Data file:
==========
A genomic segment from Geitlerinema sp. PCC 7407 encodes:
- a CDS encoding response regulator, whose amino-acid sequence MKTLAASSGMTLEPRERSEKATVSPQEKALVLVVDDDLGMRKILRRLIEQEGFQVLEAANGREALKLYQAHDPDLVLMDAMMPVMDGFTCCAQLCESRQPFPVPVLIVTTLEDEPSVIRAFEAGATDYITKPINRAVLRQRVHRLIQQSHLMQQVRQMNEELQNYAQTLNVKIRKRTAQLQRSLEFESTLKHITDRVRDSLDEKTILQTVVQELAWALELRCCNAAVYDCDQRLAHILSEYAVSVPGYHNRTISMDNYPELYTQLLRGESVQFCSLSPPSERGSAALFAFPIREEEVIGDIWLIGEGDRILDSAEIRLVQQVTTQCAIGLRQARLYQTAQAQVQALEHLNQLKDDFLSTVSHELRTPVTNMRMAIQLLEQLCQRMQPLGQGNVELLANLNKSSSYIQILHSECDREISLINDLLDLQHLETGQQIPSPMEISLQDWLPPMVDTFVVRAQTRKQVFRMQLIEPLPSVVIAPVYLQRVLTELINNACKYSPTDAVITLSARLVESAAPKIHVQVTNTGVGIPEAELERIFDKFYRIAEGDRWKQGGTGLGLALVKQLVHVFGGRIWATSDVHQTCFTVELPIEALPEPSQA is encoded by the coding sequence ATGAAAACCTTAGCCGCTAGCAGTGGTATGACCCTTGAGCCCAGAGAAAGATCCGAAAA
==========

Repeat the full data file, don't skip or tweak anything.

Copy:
A genomic segment from Geitlerinema sp. PCC 7407 encodes:
- a CDS encoding response regulator, whose amino-acid sequence MKTLAASSGMTLEPRERSEKATVSPQEKALVLVVDDDLGMRKILRRLIEQEGFQVLEAANGREALKLYQAHDPDLVLMDAMMPVMDGFTCCAQLCESRQPFPVPVLIVTTLEDEPSVIRAFEAGATDYITKPINRAVLRQRVHRLIQQSHLMQQVRQMNEELQNYAQTLNVKIRKRTAQLQRSLEFESTLKHITDRVRDSLDEKTILQTVVQELAWALELRCCNAAVYDCDQRLAHILSEYAVSVPGYHNRTISMDNYPELYTQLLRGESVQFCSLSPPSERGSAALFAFPIREEEVIGDIWLIGEGDRILDSAEIRLVQQVTTQCAIGLRQARLYQTAQAQVQALEHLNQLKDDFLSTVSHELRTPVTNMRMAIQLLEQLCQRMQPLGQGNVELLANLNKSSSYIQILHSECDREISLINDLLDLQHLETGQQIPSPMEISLQDWLPPMVDTFVVRAQTRKQVFRMQLIEPLPSVVIAPVYLQRVLTELINNACKYSPTDAVITLSARLVESAAPKIHVQVTNTGVGIPEAELERIFDKFYRIAEGDRWKQGGTGLGLALVKQLVHVFGGRIWATSDVHQTCFTVELPIEALPEPSQA is encoded by the coding sequence ATGAAAACCTTAGCCGCTAGCAGTGGTATGACCCTTGAGCCCAGAGAAAGATCCGAAAA